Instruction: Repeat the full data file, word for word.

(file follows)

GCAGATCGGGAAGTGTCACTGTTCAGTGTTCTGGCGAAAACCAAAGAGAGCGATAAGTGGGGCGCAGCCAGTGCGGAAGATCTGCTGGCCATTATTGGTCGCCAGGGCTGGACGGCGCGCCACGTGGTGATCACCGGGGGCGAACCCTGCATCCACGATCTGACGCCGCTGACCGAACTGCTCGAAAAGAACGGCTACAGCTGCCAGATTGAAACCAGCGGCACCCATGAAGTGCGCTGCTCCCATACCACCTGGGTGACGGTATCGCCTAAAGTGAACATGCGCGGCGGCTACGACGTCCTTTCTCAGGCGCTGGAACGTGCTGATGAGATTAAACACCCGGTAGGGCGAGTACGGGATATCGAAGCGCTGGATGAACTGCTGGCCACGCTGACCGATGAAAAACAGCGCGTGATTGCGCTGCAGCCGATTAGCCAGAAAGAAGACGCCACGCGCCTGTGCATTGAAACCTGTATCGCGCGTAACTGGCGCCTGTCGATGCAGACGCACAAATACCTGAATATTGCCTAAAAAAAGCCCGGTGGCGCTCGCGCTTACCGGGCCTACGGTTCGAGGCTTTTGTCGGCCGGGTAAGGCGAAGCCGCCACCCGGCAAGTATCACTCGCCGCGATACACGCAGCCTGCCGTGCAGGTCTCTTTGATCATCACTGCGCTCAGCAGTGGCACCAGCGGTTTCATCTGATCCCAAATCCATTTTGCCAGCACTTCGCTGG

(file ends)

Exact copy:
GCAGATCGGGAAGTGTCACTGTTCAGTGTTCTGGCGAAAACCAAAGAGAGCGATAAGTGGGGCGCAGCCAGTGCGGAAGATCTGCTGGCCATTATTGGTCGCCAGGGCTGGACGGCGCGCCACGTGGTGATCACCGGGGGCGAACCCTGCATCCACGATCTGACGCCGCTGACCGAACTGCTCGAAAAGAACGGCTACAGCTGCCAGATTGAAACCAGCGGCACCCATGAAGTGCGCTGCTCCCATACCACCTGGGTGACGGTATCGCCTAAAGTGAACATGCGCGGCGGCTACGACGTCCTTTCTCAGGCGCTGGAACGTGCTGATGAGATTAAACACCCGGTAGGGCGAGTACGGGATATCGAAGCGCTGGATGAACTGCTGGCCACGCTGACCGATGAAAAACAGCGCGTGATTGCGCTGCAGCCGATTAGCCAGAAAGAAGACGCCACGCGCCTGTGCATTGAAACCTGTATCGCGCGTAACTGGCGCCTGTCGATGCAGACGCACAAATACCTGAATATTGCCTAAAAAAAGCCCGGTGGCGCTCGCGCTTACCGGGCCTACGGTTCGAGGCTTTTGTCGGCCGGGTAAGGCGAAGCCGCCACCCGGCAAGTATCACTCGCCGCGATACACGCAGCCTGCCGTGCAGGTCTCTTTGATCATCACTGCGCTCAGCAGTGGCACCAGCGGTTTCATCTGATCCCAAATCCATTTTGCCAGCACTTCGCTGG